• Psittacosis is also known as parrot disease and is caused by bacteria called Chlamydophila psittaci. 
  • Psittacosis is rare in the United States with as little as 100-200 cases a year.
  • The bacterium that causes Psittacosis is found in bird droppings and consequently these birds infect humans.
  • Common birds that carry Psittacosis are parrots, hens, ducks, pigeons, sparrows, and gulls.
  • If a bird is infected with Psittacosis, they will show certain signs such as inflammation of the eyes, watery droppings and difficulty breathing.
  • In humans the symptoms are bloody coughing, headaches, fever, muscle pain, fatigue, and shortness of breath.
  • These symptoms appear anywhere between 1–2 weeks from infection.
  • Symptoms increase in severity over the course of these 2 weeks.
  • Doses of antibiotics can be given to birds with Psittacosis.
  • These are usually injected or put in their food and water.
  • Treatment for humans involves proper diagnosis through tests and cultures from blood and respiratory secretions.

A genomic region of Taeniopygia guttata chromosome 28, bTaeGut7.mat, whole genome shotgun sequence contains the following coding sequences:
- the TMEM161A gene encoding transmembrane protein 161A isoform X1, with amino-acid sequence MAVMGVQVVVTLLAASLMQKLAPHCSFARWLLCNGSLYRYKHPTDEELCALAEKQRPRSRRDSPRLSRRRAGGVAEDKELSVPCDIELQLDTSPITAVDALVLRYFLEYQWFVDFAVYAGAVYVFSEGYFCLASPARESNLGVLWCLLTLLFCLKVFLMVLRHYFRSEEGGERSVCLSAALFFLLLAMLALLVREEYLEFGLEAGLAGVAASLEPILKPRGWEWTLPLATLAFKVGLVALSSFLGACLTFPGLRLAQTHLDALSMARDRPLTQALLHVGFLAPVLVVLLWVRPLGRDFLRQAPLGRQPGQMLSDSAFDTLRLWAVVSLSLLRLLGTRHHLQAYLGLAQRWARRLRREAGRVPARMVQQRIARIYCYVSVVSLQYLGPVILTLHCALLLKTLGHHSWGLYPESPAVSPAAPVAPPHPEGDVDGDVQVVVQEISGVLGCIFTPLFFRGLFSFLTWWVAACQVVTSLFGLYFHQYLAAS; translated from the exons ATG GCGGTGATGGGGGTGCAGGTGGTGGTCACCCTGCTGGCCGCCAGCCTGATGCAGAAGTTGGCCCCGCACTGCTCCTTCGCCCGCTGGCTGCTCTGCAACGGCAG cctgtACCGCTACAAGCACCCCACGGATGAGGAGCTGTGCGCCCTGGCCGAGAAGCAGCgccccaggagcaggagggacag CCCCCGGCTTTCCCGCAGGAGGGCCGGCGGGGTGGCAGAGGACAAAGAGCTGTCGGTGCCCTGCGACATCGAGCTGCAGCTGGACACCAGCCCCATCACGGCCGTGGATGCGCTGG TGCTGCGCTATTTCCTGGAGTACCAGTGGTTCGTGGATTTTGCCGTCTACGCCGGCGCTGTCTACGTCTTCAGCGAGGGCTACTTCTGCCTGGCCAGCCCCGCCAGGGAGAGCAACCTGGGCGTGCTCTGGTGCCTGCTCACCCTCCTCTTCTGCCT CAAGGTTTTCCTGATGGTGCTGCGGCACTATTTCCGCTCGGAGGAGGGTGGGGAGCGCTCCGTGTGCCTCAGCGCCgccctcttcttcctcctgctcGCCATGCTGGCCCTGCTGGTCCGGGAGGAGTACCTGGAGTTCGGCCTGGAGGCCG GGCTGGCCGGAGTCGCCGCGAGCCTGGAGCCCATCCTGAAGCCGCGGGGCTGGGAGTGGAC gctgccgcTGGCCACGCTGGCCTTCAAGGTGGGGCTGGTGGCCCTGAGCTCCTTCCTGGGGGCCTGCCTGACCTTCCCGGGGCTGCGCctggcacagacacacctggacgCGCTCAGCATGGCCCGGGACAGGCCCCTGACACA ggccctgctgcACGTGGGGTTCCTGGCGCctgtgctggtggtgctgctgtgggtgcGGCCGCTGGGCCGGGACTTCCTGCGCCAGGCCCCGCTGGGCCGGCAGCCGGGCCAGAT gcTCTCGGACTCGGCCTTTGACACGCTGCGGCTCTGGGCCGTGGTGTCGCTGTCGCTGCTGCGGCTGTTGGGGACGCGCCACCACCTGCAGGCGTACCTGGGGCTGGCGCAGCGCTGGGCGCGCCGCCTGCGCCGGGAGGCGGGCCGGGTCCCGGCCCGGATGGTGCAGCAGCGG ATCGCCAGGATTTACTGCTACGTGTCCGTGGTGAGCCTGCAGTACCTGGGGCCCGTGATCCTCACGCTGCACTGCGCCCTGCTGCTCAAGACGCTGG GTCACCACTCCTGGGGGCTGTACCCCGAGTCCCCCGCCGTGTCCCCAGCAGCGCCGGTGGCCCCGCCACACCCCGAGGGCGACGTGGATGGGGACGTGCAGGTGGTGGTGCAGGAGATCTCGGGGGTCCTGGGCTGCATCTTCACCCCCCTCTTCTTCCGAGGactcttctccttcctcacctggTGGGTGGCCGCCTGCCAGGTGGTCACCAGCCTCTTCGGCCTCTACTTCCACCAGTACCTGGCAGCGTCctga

• These can include blood cultures, x-rays, CT scans, and spectrum cultures.
  • After diagnosis, antibiotics can help cure the infection.
  • Early diagnosis is very important in humans.
  • Seek medical attention at the first sign of symptoms because they get worse over time.
  • Humans should avoid contact with birds that may carry the bacteria.
  • Imported parrots are common carriers of the bacteria.
  • If you have a weak immune system, take extra precaution.
  • Those that are in contact with these types of birds have a higher risk of getting infected.
  • These include pet owners, pet store workers, zoo workers and handlers.
  • If you have pet birds or are a veterinarian, know the signs of Psittacosis.
Other Facts
  • Prolonged infection can result in serious health problems.
  • Heart valve infection, inflammation of the liver, and decreased lung function are common problems.